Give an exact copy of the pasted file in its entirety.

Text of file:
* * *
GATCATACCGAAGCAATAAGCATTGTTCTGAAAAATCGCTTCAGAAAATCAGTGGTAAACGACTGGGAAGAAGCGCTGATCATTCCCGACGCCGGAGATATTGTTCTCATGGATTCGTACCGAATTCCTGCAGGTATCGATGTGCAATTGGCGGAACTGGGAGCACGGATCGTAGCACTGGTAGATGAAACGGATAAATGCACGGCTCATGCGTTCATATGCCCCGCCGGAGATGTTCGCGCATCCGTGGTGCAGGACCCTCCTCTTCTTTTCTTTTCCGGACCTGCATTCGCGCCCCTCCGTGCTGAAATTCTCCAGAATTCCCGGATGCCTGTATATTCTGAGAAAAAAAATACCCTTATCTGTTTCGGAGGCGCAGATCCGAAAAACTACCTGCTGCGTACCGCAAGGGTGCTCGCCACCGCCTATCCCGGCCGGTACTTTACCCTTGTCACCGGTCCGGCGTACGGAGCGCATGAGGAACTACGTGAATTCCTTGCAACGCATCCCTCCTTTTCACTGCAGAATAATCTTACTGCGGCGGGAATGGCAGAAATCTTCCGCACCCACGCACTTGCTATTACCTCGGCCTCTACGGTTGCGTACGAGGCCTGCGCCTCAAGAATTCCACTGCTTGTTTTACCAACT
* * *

GATCATACCGAAGCAATAAGCATTGTTCTGAAAAATCGCTTCAGAAAATCAGTGGTAAACGACTGGGAAGAAGCGCTGATCATTCCCGACGCCGGAGATATTGTTCTCATGGATTCGTACCGAATTCCTGCAGGTATCGATGTGCAATTGGCGGAACTGGGAGCACGGATCGTAGCACTGGTAGATGAAACGGATAAATGCACGGCTCATGCGTTCATATGCCCCGCCGGAGATGTTCGCGCATCCGTGGTGCAGGACCCTCCTCTTCTTTTCTTTTCCGGACCTGCATTCGCGCCCCTCCGTGCTGAAATTCTCCAGAATTCCCGGATGCCTGTATATTCTGAGAAAAAAAATACCCTTATCTGTTTCGGAGGCGCAGATCCGAAAAACTACCTGCTGCGTACCGCAAGGGTGCTCGCCACCGCCTATCCCGGCCGGTACTTTACCCTTGTCACCGGTCCGGCGTACGGAGCGCATGAGGAACTACGTGAATTCCTTGCAACGCATCCCTCCTTTTCACTGCAGAATAATCTTACTGCGGCGGGAATGGCAGAAATCTTCCGCACCCACGCACTTGCTATTACCTCGGCCTCTACGGTTGCGTACGAGGCCTGCGCCTCAAGAATTCCACTGCTTGTTTTACCAACT